Heat distortion is one of the most common defects that arise from weld specifications. From your end, it’s also one of the most preventable weld defects. You just need to speak your vendor’s language!
It’s time to understand heat distortion and how you may be contributing to it. A little education will go a long way toward the success rate of your project.
Weld Defects: How Heat Distortion Happens
You add heat to a metal, and it’s going to warp. This’ll happen to any metal -- some more so than others.
During fabrication it’s important to for your welder to distribute heat evenly as much as possible. Uneven temperatures create stress inside the metal, causing distortion and perhaps even cracking eventually.
But here’s the thing: For the most part, your vendor is merely following your directions. If you’re specifying welds in a way that promotes heat issues, it’ll only be harder for your vendor to produce a great product.
Consequences of Poorly Specifying
If your design doesn’t accommodate for heat distortion, your part may not be manufacturable. Even if your vendor ends up making the part, other problems may spring up:
- Your piece doesn’t work correctly.
- You suffer extra labor costs because your vendor wasted time adding pointless welds or making a failed product a second time.
- The extra welds and corrections increase lead time.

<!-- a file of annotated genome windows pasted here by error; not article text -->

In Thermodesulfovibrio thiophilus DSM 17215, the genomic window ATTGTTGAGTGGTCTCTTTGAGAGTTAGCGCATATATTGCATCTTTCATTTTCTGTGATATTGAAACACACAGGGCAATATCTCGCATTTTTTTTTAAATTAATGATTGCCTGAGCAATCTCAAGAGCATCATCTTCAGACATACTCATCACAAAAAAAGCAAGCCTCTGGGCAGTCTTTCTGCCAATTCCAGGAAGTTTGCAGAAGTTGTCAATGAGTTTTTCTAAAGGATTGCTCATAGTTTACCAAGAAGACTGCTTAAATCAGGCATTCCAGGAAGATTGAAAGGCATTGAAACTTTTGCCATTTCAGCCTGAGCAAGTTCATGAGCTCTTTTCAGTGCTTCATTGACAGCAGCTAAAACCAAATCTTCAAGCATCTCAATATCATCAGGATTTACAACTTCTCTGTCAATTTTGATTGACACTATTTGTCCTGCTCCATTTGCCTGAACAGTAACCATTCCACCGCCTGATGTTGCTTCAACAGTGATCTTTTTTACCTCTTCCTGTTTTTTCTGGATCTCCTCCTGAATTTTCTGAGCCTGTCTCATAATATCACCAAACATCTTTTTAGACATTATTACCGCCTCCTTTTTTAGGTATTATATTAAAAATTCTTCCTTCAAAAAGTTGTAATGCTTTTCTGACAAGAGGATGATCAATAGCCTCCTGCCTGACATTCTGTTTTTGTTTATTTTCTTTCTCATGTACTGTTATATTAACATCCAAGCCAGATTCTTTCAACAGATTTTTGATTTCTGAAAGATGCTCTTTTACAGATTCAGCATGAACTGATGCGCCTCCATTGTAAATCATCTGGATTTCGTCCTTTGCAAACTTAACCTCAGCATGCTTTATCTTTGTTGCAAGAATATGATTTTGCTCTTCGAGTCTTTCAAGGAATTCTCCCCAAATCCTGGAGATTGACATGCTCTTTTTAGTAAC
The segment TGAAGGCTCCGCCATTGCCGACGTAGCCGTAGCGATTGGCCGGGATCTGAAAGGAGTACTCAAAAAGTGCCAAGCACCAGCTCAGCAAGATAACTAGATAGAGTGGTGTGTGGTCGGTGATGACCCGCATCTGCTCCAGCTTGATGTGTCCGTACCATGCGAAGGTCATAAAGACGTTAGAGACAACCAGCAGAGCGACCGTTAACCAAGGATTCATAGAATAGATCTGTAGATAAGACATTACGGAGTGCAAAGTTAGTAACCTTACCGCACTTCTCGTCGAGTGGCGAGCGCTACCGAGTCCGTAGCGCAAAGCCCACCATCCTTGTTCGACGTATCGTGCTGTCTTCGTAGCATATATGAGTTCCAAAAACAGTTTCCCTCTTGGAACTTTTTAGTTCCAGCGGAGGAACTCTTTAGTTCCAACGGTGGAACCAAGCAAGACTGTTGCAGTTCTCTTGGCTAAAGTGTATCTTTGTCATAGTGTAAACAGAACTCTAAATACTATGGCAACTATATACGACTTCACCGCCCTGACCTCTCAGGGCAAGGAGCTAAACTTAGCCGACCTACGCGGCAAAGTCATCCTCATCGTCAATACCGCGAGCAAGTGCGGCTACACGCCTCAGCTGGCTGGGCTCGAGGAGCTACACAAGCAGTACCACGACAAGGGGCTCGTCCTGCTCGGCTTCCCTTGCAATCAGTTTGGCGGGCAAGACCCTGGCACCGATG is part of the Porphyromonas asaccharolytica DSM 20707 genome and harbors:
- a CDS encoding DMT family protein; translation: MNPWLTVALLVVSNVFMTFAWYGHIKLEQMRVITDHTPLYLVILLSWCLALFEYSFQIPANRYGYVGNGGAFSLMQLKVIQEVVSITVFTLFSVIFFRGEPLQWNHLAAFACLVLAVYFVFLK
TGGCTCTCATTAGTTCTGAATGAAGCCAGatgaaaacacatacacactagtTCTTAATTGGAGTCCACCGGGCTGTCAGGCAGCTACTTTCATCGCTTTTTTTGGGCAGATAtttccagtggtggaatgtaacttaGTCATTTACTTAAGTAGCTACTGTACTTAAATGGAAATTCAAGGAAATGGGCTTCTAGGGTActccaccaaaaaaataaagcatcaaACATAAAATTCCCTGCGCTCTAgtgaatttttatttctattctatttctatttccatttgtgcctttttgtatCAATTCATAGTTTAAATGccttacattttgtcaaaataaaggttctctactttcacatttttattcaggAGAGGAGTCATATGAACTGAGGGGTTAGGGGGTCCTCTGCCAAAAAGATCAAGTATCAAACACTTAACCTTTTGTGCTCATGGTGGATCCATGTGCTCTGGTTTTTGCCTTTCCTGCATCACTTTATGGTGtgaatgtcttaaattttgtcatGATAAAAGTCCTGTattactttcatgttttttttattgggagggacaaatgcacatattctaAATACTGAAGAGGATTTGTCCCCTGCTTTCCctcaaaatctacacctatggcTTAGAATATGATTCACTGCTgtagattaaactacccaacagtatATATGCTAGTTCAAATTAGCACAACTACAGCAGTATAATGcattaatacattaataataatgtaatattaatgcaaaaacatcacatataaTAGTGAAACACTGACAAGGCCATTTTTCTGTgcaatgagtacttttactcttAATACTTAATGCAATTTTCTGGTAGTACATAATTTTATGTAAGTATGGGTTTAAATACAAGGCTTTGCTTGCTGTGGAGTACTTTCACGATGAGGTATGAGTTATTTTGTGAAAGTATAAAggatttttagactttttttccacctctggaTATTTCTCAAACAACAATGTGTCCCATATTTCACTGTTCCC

What You Can Do
1. Request Fewer Welds
Engineers most often end up with heat distortion by specifying too much welding. Often the engineer making the request is not a welder and living inside the CAD (computer-aided design) world.
Engineers who add this and that to their specifications often fail to consider the consequences of adding one piece to another via heat. You don’t need a weld to seal all the way around!
Your design should include intermittent welds instead of a continuous run, reducing the weld. When welding, less is more.
2. Change Your Metal Grade
Are you insisting on using a metal grade that’s not ideal for welding? Some resist temperature change better than others.
If you’re specifying aluminum, which is notoriously fussy about welding, read up on the easiest grades to work with.
3. Get Your Vendor Involved Early
We get it. You’ve got draftsmen and engineers planning your design, but no welding expert on hand. You’re far from alone -- most companies don’t.
All steps of production are easier if you get your manufacturing partner involved early. A good vendor will recognize immediately if a specification is risky or just plain unreasonable.
It’s Never Too Late to Learn a New Trick
Now that you’ve got heat distortion mastered once and for all, you may benefit from learning the other keys to communicating with your vendor. This guide to welding symbols gives you a tool to further cut down on mishaps in the engineer-vendor relationship.
Knowing your stuff will make your partnership as strong as the welds you’re specifying!